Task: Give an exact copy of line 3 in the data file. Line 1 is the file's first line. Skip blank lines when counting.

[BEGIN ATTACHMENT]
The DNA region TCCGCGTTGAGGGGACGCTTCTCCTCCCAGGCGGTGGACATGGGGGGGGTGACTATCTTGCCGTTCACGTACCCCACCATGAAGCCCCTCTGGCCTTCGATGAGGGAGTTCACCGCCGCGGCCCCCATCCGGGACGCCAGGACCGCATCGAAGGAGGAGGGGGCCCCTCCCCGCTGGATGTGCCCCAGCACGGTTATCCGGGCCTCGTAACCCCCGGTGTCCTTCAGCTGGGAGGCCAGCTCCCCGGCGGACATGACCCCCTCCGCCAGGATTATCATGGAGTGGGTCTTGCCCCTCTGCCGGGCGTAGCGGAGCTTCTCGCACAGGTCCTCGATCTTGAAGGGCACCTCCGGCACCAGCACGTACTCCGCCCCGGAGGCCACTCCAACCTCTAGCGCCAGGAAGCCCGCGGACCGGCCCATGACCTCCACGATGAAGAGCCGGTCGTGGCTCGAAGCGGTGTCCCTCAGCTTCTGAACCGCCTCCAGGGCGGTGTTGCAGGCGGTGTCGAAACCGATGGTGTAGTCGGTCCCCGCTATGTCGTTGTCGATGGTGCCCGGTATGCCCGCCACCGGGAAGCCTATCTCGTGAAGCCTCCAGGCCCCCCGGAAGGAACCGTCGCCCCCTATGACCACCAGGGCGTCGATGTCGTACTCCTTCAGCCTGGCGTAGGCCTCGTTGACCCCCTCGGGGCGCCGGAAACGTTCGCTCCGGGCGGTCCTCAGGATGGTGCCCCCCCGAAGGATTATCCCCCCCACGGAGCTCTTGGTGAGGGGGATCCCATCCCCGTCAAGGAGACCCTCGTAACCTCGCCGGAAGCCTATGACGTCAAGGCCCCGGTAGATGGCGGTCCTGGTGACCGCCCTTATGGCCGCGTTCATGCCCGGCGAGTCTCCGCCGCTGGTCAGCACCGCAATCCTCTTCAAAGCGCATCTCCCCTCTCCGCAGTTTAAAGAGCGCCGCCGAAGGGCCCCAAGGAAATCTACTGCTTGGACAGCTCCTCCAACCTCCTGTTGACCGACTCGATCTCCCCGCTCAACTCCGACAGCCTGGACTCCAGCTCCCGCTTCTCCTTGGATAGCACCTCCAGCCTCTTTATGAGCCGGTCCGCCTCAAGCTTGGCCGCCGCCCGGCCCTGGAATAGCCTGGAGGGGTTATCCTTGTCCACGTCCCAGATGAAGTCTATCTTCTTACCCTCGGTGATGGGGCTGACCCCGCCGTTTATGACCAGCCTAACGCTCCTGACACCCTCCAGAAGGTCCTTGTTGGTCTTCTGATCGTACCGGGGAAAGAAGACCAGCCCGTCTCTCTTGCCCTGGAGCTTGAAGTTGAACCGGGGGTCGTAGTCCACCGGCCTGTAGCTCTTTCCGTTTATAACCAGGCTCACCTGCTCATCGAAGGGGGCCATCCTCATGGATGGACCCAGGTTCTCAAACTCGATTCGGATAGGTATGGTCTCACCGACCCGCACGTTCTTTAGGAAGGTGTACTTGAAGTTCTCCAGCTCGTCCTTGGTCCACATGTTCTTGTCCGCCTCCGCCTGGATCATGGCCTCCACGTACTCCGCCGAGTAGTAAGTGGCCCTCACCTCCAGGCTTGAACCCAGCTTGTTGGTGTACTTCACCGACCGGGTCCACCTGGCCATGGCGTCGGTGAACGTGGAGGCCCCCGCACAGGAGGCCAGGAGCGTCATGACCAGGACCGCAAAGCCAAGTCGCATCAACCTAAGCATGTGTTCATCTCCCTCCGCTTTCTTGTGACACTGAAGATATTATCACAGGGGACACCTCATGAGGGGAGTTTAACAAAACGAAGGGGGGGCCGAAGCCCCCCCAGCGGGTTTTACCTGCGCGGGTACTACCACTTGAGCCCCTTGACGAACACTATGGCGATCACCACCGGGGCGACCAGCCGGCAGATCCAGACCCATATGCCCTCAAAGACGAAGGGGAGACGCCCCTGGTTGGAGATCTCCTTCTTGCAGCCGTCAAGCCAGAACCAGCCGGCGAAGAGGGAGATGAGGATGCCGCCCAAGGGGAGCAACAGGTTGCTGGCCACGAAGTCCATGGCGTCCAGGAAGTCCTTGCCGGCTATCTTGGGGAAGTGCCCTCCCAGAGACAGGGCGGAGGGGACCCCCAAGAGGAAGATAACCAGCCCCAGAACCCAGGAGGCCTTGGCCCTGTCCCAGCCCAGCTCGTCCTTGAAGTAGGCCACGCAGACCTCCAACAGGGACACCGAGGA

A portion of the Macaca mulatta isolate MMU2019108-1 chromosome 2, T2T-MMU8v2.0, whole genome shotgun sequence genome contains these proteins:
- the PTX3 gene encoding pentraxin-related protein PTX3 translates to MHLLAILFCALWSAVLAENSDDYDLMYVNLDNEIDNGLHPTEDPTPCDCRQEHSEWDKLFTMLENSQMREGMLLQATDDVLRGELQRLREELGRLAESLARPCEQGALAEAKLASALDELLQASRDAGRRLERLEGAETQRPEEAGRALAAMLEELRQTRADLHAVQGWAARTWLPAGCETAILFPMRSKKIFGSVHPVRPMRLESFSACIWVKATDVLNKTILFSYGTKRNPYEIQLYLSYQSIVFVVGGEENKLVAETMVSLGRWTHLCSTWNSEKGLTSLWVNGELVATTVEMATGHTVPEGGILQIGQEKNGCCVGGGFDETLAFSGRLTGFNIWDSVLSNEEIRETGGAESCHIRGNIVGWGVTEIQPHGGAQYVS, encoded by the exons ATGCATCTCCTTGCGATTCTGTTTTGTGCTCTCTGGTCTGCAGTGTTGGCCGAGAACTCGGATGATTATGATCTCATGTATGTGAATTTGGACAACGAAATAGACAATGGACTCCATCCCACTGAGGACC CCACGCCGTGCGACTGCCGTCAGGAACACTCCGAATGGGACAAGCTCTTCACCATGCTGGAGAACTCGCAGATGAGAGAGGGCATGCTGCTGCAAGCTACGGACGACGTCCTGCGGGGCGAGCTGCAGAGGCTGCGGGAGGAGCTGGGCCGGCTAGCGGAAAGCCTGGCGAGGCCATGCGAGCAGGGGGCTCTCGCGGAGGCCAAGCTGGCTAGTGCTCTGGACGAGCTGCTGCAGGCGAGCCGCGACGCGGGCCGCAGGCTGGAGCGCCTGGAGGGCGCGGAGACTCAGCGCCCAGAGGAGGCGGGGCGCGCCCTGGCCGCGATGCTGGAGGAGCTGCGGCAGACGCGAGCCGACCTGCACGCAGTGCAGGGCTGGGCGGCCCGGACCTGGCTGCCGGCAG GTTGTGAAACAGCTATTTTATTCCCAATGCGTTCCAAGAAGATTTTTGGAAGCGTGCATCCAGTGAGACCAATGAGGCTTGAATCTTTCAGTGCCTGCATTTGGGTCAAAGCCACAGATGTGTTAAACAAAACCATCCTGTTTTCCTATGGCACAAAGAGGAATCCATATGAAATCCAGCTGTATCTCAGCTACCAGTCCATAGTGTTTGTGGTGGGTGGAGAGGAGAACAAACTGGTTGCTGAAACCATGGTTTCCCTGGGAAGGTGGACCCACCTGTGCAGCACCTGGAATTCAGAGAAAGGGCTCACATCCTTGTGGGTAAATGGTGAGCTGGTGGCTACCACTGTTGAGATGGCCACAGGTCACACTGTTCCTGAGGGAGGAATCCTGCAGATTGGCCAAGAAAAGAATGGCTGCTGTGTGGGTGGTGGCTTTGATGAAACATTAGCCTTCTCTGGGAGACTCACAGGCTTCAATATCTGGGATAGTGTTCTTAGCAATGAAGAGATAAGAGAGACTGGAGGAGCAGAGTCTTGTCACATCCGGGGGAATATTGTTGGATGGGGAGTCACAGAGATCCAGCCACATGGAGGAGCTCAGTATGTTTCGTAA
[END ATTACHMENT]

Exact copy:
- the PTX3 gene encoding pentraxin-related protein PTX3 translates to MHLLAILFCALWSAVLAENSDDYDLMYVNLDNEIDNGLHPTEDPTPCDCRQEHSEWDKLFTMLENSQMREGMLLQATDDVLRGELQRLREELGRLAESLARPCEQGALAEAKLASALDELLQASRDAGRRLERLEGAETQRPEEAGRALAAMLEELRQTRADLHAVQGWAARTWLPAGCETAILFPMRSKKIFGSVHPVRPMRLESFSACIWVKATDVLNKTILFSYGTKRNPYEIQLYLSYQSIVFVVGGEENKLVAETMVSLGRWTHLCSTWNSEKGLTSLWVNGELVATTVEMATGHTVPEGGILQIGQEKNGCCVGGGFDETLAFSGRLTGFNIWDSVLSNEEIRETGGAESCHIRGNIVGWGVTEIQPHGGAQYVS, encoded by the exons ATGCATCTCCTTGCGATTCTGTTTTGTGCTCTCTGGTCTGCAGTGTTGGCCGAGAACTCGGATGATTATGATCTCATGTATGTGAATTTGGACAACGAAATAGACAATGGACTCCATCCCACTGAGGACC CCACGCCGTGCGACTGCCGTCAGGAACACTCCGAATGGGACAAGCTCTTCACCATGCTGGAGAACTCGCAGATGAGAGAGGGCATGCTGCTGCAAGCTACGGACGACGTCCTGCGGGGCGAGCTGCAGAGGCTGCGGGAGGAGCTGGGCCGGCTAGCGGAAAGCCTGGCGAGGCCATGCGAGCAGGGGGCTCTCGCGGAGGCCAAGCTGGCTAGTGCTCTGGACGAGCTGCTGCAGGCGAGCCGCGACGCGGGCCGCAGGCTGGAGCGCCTGGAGGGCGCGGAGACTCAGCGCCCAGAGGAGGCGGGGCGCGCCCTGGCCGCGATGCTGGAGGAGCTGCGGCAGACGCGAGCCGACCTGCACGCAGTGCAGGGCTGGGCGGCCCGGACCTGGCTGCCGGCAG GTTGTGAAACAGCTATTTTATTCCCAATGCGTTCCAAGAAGATTTTTGGAAGCGTGCATCCAGTGAGACCAATGAGGCTTGAATCTTTCAGTGCCTGCATTTGGGTCAAAGCCACAGATGTGTTAAACAAAACCATCCTGTTTTCCTATGGCACAAAGAGGAATCCATATGAAATCCAGCTGTATCTCAGCTACCAGTCCATAGTGTTTGTGGTGGGTGGAGAGGAGAACAAACTGGTTGCTGAAACCATGGTTTCCCTGGGAAGGTGGACCCACCTGTGCAGCACCTGGAATTCAGAGAAAGGGCTCACATCCTTGTGGGTAAATGGTGAGCTGGTGGCTACCACTGTTGAGATGGCCACAGGTCACACTGTTCCTGAGGGAGGAATCCTGCAGATTGGCCAAGAAAAGAATGGCTGCTGTGTGGGTGGTGGCTTTGATGAAACATTAGCCTTCTCTGGGAGACTCACAGGCTTCAATATCTGGGATAGTGTTCTTAGCAATGAAGAGATAAGAGAGACTGGAGGAGCAGAGTCTTGTCACATCCGGGGGAATATTGTTGGATGGGGAGTCACAGAGATCCAGCCACATGGAGGAGCTCAGTATGTTTCGTAA